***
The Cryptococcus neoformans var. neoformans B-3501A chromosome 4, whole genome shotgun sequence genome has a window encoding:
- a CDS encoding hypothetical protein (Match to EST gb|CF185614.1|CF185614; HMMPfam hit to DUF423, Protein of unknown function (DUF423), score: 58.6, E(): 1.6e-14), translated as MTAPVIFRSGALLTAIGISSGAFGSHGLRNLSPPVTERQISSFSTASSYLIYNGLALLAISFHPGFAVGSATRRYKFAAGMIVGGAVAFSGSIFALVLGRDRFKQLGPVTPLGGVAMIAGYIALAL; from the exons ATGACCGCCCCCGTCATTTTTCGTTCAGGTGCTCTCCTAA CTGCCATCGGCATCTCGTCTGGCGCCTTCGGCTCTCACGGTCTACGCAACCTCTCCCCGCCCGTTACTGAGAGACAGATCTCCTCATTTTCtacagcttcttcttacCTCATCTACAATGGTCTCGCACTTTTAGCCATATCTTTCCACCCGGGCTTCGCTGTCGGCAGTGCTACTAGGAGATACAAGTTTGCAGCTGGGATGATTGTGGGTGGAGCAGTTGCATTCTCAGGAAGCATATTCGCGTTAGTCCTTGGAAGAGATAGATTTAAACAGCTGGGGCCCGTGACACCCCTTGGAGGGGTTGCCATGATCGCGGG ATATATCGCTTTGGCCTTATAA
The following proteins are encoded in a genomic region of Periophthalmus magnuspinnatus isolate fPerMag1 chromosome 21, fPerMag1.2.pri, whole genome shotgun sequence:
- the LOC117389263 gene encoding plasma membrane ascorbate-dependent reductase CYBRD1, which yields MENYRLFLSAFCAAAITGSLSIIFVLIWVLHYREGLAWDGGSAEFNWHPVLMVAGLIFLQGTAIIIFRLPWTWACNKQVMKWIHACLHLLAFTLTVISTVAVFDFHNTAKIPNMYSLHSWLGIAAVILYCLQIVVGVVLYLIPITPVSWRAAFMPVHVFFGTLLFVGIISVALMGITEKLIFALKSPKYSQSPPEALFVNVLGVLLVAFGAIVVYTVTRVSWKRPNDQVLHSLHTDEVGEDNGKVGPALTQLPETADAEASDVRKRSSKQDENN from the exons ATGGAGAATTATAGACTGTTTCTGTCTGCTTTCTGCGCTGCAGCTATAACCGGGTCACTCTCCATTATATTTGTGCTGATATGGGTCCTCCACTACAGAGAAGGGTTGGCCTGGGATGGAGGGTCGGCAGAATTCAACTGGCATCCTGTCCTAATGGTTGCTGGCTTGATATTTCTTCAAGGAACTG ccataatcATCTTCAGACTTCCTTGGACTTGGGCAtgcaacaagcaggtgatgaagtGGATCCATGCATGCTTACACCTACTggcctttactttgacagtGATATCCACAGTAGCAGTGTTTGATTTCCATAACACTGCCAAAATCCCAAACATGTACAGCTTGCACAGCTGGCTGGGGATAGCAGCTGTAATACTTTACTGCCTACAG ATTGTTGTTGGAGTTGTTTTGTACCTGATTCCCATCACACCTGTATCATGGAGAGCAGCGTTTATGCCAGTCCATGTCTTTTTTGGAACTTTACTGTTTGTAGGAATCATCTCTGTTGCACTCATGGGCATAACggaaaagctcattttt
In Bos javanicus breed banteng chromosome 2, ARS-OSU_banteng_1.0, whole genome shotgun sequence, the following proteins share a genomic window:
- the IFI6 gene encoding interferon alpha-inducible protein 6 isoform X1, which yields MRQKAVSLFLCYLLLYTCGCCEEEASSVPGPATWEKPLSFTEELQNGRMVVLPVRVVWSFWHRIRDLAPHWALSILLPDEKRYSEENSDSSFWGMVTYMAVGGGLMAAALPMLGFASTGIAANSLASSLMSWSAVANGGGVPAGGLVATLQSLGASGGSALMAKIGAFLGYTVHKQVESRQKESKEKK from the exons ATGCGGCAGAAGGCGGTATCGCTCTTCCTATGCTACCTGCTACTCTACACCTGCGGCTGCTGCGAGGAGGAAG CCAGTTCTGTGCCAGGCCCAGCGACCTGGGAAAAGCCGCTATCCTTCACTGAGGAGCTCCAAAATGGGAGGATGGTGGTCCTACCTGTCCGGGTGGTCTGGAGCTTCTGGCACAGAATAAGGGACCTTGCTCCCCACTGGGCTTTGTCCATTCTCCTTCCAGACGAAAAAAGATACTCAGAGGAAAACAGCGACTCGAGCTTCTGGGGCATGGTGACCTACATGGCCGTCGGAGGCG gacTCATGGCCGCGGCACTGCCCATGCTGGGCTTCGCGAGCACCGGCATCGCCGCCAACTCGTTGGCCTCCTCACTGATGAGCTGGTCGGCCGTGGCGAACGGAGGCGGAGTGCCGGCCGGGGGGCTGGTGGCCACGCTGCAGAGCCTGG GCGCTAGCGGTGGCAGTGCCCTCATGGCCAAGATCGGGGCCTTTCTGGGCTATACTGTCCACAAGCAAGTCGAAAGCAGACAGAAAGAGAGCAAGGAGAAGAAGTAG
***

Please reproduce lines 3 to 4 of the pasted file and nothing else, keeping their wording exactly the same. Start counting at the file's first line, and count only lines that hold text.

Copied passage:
The following proteins are encoded in a genomic region of Periophthalmus magnuspinnatus isolate fPerMag1 chromosome 21, fPerMag1.2.pri, whole genome shotgun sequence:
- the LOC117389263 gene encoding plasma membrane ascorbate-dependent reductase CYBRD1, which yields MENYRLFLSAFCAAAITGSLSIIFVLIWVLHYREGLAWDGGSAEFNWHPVLMVAGLIFLQGTAIIIFRLPWTWACNKQVMKWIHACLHLLAFTLTVISTVAVFDFHNTAKIPNMYSLHSWLGIAAVILYCLQIVVGVVLYLIPITPVSWRAAFMPVHVFFGTLLFVGIISVALMGITEKLIFALKSPKYSQSPPEALFVNVLGVLLVAFGAIVVYTVTRVSWKRPNDQVLHSLHTDEVGEDNGKVGPALTQLPETADAEASDVRKRSSKQDENN from the exons ATGGAGAATTATAGACTGTTTCTGTCTGCTTTCTGCGCTGCAGCTATAACCGGGTCACTCTCCATTATATTTGTGCTGATATGGGTCCTCCACTACAGAGAAGGGTTGGCCTGGGATGGAGGGTCGGCAGAATTCAACTGGCATCCTGTCCTAATGGTTGCTGGCTTGATATTTCTTCAAGGAACTG ccataatcATCTTCAGACTTCCTTGGACTTGGGCAtgcaacaagcaggtgatgaagtGGATCCATGCATGCTTACACCTACTggcctttactttgacagtGATATCCACAGTAGCAGTGTTTGATTTCCATAACACTGCCAAAATCCCAAACATGTACAGCTTGCACAGCTGGCTGGGGATAGCAGCTGTAATACTTTACTGCCTACAG ATTGTTGTTGGAGTTGTTTTGTACCTGATTCCCATCACACCTGTATCATGGAGAGCAGCGTTTATGCCAGTCCATGTCTTTTTTGGAACTTTACTGTTTGTAGGAATCATCTCTGTTGCACTCATGGGCATAACggaaaagctcattttt